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The Making of a Fish Bow

How to buy the right rig for bowfishing.

March 25, 2016
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The Making of a Fish Bow
The Making of a Fish Bow Bass Pro Shops/Chris Irwin

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The tech person at the Bass Pro Shops archery counter pointed me to a rack of bowfishing bows all rigged and ready to shoot with reel, line, arrow and sights. This, of course, is the Bass Pro Shops way. The bows started in the $300 price range.

“You can start slapping things on any old bow you like, and it will work fine,” the tech said, “But if you get into it, you’ll be spending some money.”

By the time a competitive archer has rigged his perfect fisher, he could easily have more than $700 in it, or more. No wonder John Paul launched his own archery company by buying Oneida.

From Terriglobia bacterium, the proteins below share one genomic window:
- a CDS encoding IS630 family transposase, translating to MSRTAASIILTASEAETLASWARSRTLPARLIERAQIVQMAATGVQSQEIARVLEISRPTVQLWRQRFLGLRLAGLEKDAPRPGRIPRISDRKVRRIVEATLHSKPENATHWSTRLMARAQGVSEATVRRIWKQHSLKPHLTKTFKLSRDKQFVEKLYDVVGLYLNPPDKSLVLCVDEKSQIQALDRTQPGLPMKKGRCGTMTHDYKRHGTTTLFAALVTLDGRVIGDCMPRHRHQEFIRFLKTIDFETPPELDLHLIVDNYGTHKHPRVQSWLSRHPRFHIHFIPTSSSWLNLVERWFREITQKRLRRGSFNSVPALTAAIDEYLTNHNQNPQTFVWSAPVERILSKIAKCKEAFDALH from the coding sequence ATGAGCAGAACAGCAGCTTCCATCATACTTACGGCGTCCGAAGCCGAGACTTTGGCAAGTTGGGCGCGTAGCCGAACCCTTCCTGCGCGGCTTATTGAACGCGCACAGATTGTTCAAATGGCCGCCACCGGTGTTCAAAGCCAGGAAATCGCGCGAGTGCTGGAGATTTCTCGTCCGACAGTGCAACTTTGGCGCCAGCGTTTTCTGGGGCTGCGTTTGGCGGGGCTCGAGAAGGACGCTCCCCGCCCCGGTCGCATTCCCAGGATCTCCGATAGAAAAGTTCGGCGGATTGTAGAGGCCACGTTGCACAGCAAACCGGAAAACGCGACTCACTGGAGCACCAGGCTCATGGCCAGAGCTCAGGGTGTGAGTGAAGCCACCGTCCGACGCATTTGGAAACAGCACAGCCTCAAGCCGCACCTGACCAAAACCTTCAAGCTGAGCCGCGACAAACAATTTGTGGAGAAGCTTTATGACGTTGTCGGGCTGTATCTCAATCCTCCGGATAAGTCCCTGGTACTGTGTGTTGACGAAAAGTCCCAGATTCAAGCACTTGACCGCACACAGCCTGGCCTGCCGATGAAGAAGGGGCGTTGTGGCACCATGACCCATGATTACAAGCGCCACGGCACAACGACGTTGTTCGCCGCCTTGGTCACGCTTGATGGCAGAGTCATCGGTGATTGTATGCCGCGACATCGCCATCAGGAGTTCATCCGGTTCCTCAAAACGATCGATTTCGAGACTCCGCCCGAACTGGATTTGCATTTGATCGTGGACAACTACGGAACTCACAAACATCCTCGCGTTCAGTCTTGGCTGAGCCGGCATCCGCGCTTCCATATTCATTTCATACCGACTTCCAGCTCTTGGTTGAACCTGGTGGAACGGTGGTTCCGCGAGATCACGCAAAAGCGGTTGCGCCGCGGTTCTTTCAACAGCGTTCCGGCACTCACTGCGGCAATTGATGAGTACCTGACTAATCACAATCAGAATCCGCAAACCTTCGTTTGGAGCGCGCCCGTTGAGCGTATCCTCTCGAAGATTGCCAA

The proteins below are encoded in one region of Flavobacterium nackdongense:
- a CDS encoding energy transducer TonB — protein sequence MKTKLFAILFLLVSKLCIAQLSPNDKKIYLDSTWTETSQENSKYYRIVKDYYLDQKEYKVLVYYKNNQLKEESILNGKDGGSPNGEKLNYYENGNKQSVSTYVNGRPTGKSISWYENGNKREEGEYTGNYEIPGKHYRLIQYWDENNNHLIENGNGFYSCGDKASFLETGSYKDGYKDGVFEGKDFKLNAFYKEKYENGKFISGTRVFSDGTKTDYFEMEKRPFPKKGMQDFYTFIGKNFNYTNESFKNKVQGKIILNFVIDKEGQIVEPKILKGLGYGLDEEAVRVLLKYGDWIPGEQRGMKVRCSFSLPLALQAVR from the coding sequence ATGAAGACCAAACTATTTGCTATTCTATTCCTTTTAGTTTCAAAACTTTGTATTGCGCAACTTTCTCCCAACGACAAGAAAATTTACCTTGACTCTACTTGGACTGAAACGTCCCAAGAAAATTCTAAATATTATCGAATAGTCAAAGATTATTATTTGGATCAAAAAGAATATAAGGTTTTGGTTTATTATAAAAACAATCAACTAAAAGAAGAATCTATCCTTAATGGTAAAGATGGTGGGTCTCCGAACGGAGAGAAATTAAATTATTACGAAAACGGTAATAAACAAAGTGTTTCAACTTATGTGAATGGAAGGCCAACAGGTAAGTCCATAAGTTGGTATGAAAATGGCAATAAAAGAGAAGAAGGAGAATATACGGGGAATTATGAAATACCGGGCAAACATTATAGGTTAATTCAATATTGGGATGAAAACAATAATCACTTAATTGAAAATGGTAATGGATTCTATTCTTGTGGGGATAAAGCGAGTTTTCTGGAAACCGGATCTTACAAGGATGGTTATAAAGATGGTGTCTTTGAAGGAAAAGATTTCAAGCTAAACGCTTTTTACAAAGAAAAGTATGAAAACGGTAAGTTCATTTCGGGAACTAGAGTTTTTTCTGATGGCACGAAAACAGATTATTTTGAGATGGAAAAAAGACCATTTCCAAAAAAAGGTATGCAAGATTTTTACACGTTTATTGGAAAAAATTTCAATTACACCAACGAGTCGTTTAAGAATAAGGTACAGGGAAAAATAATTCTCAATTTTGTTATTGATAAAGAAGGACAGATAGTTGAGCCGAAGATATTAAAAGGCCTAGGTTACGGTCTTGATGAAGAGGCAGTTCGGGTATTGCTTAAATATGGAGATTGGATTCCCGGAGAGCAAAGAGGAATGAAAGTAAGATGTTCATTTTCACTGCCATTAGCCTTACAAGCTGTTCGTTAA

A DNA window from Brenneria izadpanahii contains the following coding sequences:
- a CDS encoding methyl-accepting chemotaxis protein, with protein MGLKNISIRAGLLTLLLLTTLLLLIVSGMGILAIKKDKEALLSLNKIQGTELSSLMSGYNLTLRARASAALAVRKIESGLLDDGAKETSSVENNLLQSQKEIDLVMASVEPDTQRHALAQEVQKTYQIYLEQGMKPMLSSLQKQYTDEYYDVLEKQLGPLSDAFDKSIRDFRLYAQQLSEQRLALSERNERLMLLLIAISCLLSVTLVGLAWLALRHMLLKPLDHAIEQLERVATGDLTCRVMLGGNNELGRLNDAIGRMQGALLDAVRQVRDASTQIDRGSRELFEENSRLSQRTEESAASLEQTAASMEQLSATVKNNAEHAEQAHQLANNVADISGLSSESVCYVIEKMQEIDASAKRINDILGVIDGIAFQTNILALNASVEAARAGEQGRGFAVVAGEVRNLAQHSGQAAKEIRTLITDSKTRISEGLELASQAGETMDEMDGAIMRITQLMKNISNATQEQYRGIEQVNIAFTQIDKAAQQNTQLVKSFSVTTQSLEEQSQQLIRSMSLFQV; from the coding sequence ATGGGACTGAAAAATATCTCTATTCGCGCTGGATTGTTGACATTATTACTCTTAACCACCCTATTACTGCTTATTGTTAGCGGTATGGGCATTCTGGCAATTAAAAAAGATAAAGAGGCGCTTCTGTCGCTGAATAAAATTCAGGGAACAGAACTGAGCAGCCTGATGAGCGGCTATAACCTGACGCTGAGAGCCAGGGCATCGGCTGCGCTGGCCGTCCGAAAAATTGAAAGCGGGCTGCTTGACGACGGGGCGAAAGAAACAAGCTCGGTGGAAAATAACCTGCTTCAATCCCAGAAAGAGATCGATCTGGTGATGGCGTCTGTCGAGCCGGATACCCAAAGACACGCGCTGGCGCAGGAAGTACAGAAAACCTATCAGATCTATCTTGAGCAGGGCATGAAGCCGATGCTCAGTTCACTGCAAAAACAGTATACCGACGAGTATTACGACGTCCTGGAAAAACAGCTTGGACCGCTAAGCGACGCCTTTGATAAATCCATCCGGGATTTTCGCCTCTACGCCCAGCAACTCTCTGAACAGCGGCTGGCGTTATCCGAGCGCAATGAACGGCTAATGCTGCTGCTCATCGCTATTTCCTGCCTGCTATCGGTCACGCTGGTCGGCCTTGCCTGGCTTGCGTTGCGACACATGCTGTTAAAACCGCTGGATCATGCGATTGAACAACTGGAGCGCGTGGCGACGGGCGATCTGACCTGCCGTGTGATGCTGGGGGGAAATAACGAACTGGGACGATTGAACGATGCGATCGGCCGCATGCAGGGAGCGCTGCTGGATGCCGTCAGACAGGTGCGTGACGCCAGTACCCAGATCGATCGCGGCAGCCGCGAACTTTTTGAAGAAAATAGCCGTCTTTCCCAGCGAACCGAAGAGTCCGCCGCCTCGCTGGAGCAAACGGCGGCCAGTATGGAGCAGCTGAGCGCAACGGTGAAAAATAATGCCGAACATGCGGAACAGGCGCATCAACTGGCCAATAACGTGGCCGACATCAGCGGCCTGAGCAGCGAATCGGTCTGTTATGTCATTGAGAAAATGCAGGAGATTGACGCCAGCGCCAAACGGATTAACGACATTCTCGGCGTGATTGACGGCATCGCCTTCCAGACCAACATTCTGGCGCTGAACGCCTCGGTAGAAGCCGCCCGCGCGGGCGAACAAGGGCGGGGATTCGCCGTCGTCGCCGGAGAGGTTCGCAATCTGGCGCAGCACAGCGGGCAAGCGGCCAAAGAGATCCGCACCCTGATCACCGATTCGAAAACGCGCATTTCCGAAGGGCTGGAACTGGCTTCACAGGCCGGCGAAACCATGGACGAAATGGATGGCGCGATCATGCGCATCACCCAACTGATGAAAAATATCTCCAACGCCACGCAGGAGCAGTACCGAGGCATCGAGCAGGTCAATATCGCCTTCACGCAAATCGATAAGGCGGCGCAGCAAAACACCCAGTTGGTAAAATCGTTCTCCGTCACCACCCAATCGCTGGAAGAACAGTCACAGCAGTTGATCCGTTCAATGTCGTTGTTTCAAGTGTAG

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The Making of a Fish Bow
The Making of a Fish Bow Bass Pro Shops/Chris Irwin

•The bow is a system of limbs and pulleys that relieves the archer’s arms of half the draw weight of the bow. At the ideal 45 pounds, at full draw, the archer may only have to hold 22 pounds. Heavier draw weights simply break arrows.

•While hunting bows have sights, sighting along the arrow is plenty accurate for fishing’s close range. But many tournament winners add sights anyway.

•Some reels are push-button versions to release the line in preparation for the shot. We kept our reels open. If you forget to push the button, the line will snap and the arrow is lost.

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•The arrow is solid fiberglass for the strength and momentum needed to penetrate water and the tough scales of fish. The point screws in, locking the barbs in place. Sometimes the point and barb need to be removed to get the fish off the arrow.

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